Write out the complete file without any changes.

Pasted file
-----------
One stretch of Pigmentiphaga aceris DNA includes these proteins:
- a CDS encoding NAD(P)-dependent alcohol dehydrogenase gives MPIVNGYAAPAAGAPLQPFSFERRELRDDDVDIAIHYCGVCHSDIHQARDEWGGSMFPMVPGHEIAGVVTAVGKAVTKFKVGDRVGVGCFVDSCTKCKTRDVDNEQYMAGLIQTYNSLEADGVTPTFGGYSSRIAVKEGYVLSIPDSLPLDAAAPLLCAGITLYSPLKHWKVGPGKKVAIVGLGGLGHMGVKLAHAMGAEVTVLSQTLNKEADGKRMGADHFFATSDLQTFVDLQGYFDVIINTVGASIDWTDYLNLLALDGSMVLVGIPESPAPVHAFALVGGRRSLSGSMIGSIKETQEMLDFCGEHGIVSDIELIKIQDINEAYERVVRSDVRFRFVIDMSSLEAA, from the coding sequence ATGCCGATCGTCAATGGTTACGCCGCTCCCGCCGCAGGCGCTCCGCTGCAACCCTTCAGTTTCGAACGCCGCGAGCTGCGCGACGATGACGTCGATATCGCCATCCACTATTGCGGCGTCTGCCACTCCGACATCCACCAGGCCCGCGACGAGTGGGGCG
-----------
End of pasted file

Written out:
One stretch of Pigmentiphaga aceris DNA includes these proteins:
- a CDS encoding NAD(P)-dependent alcohol dehydrogenase gives MPIVNGYAAPAAGAPLQPFSFERRELRDDDVDIAIHYCGVCHSDIHQARDEWGGSMFPMVPGHEIAGVVTAVGKAVTKFKVGDRVGVGCFVDSCTKCKTRDVDNEQYMAGLIQTYNSLEADGVTPTFGGYSSRIAVKEGYVLSIPDSLPLDAAAPLLCAGITLYSPLKHWKVGPGKKVAIVGLGGLGHMGVKLAHAMGAEVTVLSQTLNKEADGKRMGADHFFATSDLQTFVDLQGYFDVIINTVGASIDWTDYLNLLALDGSMVLVGIPESPAPVHAFALVGGRRSLSGSMIGSIKETQEMLDFCGEHGIVSDIELIKIQDINEAYERVVRSDVRFRFVIDMSSLEAA, from the coding sequence ATGCCGATCGTCAATGGTTACGCCGCTCCCGCCGCAGGCGCTCCGCTGCAACCCTTCAGTTTCGAACGCCGCGAGCTGCGCGACGATGACGTCGATATCGCCATCCACTATTGCGGCGTCTGCCACTCCGACATCCACCAGGCCCGCGACGAGTGGGGCG